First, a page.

Tuesday, July 9, 2013

On Things

I come from a long history of scarcity mentality.  Both of my parents came from humble downright poor beginnings and they brought those mindsets into their married life together.  At times when scarcity didn’t actually exist in my home my mom brought it in anyway in her attempts to save more, pay down business debt super fast, and even to pay off the mortgage in much less time.  All these were admirable goals, but they left me with a feeling of scarcity that has been a part of my whole life.

Russ came from a similar background; his parents were both children of the depression, raised to save anything because you never knew when you might need it.  When Russ was 7 his father was laid off and unemployed for several years—I’m sure this added to the feeling of needing to save and salvage and store things.

I have spent much of the last week working on the boxes in my garage.  Because we moved during the school year when most of my time was taken up with homeschooling, we unpacked what we couldn’t live without and did without the rest.  My (lofty) goal when we got back from Utah was to have the boxes all unpacked and dealt with by the end of next week, so that the following week while the girls are at camp I can paint their bedroom.  This unpacking has taken all of my physical energy and most of my mental energy as well.

One of the difficult things about dealing with all of these boxes is that we have moved from a 3500 square foot house that we lived in for 10 years into a 2400 square foot house where at least 250 of those feet are in the entry/foyer.  It’s felt a lot like Cinderella’s stepsister trying to shoehorn her huge foot into Cinderella’s petite little glass slipper.  And let’s just say that this slipper is bulging at the seams…

One of the benefits of this job with Intel was that they gave us a very generous moving package.  Lovely people came into our house and carefully packed up our every possession, loaded it into a truck, someone else drove it to Oregon, where it was all unpacked for us.  This was good because I was so busy working on the house in NC until the last possible minute.  This was bad because it meant that very little got “thinned” out in NC and instead it must (MUST) be done here.  Now.

I’ve realized as I’ve unpacked box after box of books and craft supplies and sewing supplies this week that it’s really hard for me to part with my things.  I’ve spent money on them, they might come in handy sometime, and it follows that I should keep them.  Ironically I’ve been dealing with the kinds of things that I like the best—books and sewing stuff—the things that are the hardest for me to get rid of.  But as I’ve had to face the reality of how much space is (and isn’t) available, it’s given me the incentive to be a little more ruthless.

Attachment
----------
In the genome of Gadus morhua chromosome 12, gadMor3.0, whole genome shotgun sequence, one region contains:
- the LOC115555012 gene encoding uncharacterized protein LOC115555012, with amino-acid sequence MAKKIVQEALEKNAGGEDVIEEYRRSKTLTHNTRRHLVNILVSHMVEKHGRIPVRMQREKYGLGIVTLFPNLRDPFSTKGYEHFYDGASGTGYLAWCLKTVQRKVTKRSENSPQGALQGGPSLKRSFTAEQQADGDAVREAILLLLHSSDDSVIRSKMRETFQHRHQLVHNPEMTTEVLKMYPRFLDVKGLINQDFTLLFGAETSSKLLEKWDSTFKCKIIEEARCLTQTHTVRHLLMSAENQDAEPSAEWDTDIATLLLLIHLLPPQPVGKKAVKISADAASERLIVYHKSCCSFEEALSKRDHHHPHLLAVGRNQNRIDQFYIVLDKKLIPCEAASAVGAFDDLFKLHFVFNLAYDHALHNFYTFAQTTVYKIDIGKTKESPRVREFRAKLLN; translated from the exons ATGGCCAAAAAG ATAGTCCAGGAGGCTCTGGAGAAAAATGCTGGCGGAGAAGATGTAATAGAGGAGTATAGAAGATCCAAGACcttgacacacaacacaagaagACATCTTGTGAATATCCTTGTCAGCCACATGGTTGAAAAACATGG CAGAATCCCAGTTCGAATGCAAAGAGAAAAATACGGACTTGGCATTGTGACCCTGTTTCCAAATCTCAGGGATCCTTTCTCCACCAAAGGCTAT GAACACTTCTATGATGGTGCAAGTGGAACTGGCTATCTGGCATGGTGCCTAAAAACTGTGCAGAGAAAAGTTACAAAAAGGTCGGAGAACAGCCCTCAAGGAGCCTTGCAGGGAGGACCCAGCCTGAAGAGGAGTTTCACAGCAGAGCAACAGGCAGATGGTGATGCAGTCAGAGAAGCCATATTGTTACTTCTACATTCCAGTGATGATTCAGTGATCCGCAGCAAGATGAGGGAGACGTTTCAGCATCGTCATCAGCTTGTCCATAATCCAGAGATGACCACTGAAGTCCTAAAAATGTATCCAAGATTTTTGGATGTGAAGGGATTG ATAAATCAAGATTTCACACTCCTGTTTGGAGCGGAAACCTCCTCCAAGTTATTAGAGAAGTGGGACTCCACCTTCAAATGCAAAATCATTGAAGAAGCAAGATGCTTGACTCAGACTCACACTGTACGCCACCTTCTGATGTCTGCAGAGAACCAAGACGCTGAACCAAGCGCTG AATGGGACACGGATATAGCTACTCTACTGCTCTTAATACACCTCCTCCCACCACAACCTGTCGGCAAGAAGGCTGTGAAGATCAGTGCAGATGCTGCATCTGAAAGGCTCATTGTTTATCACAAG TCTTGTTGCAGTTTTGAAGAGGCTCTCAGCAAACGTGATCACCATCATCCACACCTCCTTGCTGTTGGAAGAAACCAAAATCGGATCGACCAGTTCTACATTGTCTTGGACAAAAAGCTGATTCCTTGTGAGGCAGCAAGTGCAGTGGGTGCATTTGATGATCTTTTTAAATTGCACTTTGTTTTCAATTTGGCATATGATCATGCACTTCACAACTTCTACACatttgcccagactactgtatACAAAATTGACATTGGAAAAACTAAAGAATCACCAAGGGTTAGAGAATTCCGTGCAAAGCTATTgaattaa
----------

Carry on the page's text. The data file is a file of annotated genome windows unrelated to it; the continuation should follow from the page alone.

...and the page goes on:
I wondered tonight as I sorted and organized and threw things into trash bags and goodwill boxes where our kids will end up on this continuum.  We have deliberately not given our kids many of the “things” that their friends have had, preferring instead to use our extra money for beach trips and other experiences.  Will they come out of their childhoods with the same feelings of scarcity that Russ & I have lived with?  Will they be able to part with things more easily?  I guess only time will tell…


Here are a few pictures from my exhausting week.  First the bookshelves on the upstairs landing.  Almost all of the books are on the shelves, now they just need to be organized.  I bought these shelves at Ikea—in retrospect I’m not sure I’d buy these exact ones again but oh well, we’ll survive.


And then the sewing room.  This may not look so great, but it has been a herculean effort.  Before I started the whole countertop was piled high with stuff and there were boxes & boxes of sewing & craft stuff that had to be integrated into the room somehow.  I’m actually a little surprised that I got everything in.  It will need more organizing later, but for now it’s good enough because I am wiped out.



  1. I came from that background too. My parents were savers who had little through the depression. As a result, I am a saver and I don't want to part with things. Even a small scrap of material "I will make into a quilt someday." HaHa! I loved you blog post.

  2. My mom is weird in that way. She throws out the important things and holds on to ridiculous stuff like junk mail. She has always had clutter, though that's been mostly dealt with by her second husband....anyway, all of that to say that I am UTTERLY RUTHLESS when it comes to getting rid of things, but I do try to hang on to my kids' artwork, special clothes, etc. What was more traumatizing for me as a kid was having a cluttered house. I am 99% sure my kids will grow up and need therapy to deal with me constantly throwing away their toys...

  3. My folks were (and are) savers, and I've come out of it with completely the opposite impulse. If I haven't used it lately, if I don't really love it, if I've forgotten what it's a memento of, it goes. I'm just really nagged by the thought that this (thing, whatever it is) will take a certain amount of my life to take care of, organize, remember, move so I can find something else, put away when it gets torn down off the shelf by kids, etc. etc. and when it's gone, I get that sliver of my life back. Perhaps this is neurosis, but an empty drawer is a thing of beauty to me.

    I think some of the lessons that people learned in times of scarcity don't really apply in times of relative abundance.